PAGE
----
The DPH website detailing the cases of monkey pox in Georgia will be updated Wednesday afternoon.
Newton County School System officials have notified parents at both schools of the cases via School Messenger. Parents of students who may be considered close contacts of the sick students will receive additional communications from school officials advising them on next steps.
The CDC defines close contact as someone who has had skin-to-skin contact with an infected person, including touching or coming into contact with the monkeypox rash, or who has shared items such as towels and bedding.
Newton’s school system said on Tuesday that maintenance workers would clean and disinfect classrooms and other areas at both elementary schools.
As the school year began, health experts said parents shouldn’t expect to be notified by their school when cases of monkey pox occur among school staff or students. Like other reportable illnesses, health care providers must report cases of monkeypox to DPH, but the Department of Education has no authority to require schools to report cases, a DOE spokesperson said.
Earlier this month, as students returned to school, Clayton County Schools told The Atlanta Journal-Constitution on Wednesday that an employee contracted the virus over the summer but had never interacted with students or teachers.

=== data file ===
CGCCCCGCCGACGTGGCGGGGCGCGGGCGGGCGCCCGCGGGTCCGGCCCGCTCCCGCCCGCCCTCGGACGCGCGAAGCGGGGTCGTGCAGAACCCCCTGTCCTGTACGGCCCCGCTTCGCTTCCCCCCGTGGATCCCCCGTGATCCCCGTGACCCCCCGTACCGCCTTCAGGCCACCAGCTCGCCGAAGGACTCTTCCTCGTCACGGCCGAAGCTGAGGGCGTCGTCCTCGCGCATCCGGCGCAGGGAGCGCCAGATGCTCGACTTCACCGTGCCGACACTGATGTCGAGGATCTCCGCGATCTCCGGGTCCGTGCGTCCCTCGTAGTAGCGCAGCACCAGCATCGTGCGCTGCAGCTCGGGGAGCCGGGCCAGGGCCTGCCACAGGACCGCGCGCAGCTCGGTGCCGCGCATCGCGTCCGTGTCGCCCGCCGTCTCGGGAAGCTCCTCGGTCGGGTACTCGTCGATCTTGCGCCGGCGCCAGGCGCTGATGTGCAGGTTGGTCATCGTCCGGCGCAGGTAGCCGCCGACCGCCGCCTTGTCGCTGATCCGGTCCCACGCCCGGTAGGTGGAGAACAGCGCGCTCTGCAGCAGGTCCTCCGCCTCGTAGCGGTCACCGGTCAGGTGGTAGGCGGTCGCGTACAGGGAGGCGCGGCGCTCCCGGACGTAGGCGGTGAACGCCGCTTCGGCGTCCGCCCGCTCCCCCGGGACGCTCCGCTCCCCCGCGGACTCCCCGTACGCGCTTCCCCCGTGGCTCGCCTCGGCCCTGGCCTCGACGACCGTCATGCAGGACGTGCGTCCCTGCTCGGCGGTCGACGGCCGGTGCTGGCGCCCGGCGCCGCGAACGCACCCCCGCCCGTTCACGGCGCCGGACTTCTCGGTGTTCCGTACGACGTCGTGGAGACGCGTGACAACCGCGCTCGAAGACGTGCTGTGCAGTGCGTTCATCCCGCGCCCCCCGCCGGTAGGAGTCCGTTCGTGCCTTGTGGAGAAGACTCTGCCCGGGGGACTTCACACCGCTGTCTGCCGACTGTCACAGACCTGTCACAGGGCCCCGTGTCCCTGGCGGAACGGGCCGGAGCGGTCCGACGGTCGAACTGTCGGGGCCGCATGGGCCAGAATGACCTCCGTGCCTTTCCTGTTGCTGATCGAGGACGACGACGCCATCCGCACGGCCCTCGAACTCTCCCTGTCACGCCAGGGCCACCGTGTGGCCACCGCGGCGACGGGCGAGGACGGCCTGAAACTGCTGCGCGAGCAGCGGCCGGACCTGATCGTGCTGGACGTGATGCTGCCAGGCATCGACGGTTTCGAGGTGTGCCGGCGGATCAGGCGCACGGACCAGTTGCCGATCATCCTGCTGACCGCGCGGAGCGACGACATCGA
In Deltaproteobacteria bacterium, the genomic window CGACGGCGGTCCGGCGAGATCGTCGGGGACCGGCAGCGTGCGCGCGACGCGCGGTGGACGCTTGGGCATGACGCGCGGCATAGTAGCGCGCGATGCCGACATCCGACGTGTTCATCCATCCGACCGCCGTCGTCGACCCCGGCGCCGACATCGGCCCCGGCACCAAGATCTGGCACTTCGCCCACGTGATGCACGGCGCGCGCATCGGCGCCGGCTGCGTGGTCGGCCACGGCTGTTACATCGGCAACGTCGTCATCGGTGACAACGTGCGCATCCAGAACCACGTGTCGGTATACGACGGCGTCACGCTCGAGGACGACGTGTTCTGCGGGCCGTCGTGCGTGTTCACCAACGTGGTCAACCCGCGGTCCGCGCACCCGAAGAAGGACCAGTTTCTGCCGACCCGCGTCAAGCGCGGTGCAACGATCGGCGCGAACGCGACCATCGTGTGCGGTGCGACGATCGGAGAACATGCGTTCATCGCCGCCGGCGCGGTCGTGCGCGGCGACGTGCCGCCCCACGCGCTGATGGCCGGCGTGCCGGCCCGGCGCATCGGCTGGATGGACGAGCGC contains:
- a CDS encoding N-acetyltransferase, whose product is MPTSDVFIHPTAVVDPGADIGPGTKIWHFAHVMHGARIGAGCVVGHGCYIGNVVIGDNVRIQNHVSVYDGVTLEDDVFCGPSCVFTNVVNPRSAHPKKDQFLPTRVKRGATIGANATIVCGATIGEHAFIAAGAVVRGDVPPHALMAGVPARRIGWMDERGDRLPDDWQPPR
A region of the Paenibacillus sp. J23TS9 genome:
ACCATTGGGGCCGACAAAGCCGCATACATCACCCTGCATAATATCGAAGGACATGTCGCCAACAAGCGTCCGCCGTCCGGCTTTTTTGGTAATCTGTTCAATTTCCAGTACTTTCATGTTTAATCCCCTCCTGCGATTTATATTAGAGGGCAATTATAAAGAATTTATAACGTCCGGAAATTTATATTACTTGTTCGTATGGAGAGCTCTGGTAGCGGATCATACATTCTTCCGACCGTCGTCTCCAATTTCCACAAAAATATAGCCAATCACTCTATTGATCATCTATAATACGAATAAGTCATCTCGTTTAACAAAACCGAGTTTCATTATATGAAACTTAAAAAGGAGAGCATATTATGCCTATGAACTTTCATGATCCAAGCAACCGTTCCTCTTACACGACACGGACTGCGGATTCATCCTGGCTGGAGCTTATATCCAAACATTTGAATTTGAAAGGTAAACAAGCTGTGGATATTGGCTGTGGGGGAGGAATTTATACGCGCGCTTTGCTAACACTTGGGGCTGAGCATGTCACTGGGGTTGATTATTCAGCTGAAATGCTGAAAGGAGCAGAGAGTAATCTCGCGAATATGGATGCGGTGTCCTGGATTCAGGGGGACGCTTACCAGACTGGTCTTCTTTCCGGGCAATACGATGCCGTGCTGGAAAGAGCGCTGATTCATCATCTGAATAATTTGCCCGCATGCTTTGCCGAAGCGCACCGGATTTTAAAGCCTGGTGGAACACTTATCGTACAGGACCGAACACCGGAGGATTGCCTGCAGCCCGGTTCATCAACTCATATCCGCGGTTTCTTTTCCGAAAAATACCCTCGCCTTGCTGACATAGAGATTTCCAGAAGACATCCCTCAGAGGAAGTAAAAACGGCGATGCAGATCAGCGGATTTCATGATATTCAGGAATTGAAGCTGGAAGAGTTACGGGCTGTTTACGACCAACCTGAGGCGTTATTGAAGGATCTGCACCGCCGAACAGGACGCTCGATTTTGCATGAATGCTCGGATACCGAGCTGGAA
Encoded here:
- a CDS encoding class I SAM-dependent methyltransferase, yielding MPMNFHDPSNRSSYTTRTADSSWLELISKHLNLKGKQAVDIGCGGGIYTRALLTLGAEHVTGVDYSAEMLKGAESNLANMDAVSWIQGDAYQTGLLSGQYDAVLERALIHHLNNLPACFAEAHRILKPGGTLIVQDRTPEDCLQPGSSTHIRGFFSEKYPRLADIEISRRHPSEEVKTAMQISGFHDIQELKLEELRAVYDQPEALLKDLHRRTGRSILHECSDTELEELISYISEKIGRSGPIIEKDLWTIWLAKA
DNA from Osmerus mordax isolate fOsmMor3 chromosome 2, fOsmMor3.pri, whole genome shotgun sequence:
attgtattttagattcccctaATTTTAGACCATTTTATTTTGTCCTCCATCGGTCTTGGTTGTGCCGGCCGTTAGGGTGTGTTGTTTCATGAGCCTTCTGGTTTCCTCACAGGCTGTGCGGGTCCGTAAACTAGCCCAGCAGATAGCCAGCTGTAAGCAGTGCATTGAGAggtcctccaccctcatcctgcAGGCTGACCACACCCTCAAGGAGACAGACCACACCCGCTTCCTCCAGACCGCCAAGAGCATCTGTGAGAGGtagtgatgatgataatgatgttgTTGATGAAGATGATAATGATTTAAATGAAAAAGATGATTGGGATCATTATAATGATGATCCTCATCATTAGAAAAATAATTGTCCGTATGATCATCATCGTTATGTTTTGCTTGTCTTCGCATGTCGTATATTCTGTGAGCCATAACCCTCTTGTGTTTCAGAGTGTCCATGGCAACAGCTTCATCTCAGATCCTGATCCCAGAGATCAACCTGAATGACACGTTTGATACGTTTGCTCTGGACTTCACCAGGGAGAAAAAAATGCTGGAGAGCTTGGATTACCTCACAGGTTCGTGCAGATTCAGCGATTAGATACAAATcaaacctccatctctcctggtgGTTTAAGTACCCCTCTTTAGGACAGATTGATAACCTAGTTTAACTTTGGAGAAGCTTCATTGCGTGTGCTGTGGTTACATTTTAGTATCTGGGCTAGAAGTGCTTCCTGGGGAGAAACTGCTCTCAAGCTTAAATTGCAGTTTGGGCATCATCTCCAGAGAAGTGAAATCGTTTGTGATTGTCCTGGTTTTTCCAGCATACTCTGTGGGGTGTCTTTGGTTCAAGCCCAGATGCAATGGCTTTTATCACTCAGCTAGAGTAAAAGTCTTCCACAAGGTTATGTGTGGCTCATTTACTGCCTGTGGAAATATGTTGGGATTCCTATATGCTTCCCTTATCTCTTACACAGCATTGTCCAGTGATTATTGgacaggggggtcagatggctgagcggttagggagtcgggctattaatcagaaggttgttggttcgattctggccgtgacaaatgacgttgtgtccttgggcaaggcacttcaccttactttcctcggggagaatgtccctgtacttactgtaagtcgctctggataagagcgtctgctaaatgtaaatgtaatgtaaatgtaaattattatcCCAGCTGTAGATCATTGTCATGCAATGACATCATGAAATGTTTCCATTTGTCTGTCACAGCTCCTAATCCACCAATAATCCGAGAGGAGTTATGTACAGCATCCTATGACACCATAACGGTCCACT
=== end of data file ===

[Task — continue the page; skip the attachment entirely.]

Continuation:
Health experts say that based on the data we have so far, the risk of monkey pox spreading in a school setting appears to be a “very low risk.” But that doesn’t mean the risk is zero.
dr. Jayne Morgan, executive director of the COVID Task Force in Piedmont, said in a recent interview that families should practice good hand hygiene – washing hands with soap and running water for 20 seconds. She said rigorous clean-up measures taken during the COVID-19 pandemic are helping to prevent the spread of monkeypox.
And for children living with adults in high-risk groups for monkeypox, “Encourage that person to get vaccinated against monkeypox. That’s the #1 thing the person can do to protect themselves and other people in the household.”
While nearly all cases to date have involved men who have sex with men, health authorities emphasize that anyone can get monkey pox, according to the CDC. Health officials also say the virus could spread more widely.
The monkeypox virus is much less transmissible than the coronavirus because it is mainly spread through prolonged skin-to-skin contact. Touching objects that have previously touched the contagious rash or bodily fluids is a one-way spread of monkeypox, but DPH said in a statement that has not been identified as a meaningful or common mode of transmission in this outbreak or for monkeypox in general.
Anyone who thinks they have monkey pox is advised to avoid close contact with others, especially children. If contact is unavoidable, such as at childcare, the GGD recommends that caring family members wear face masks and gloves.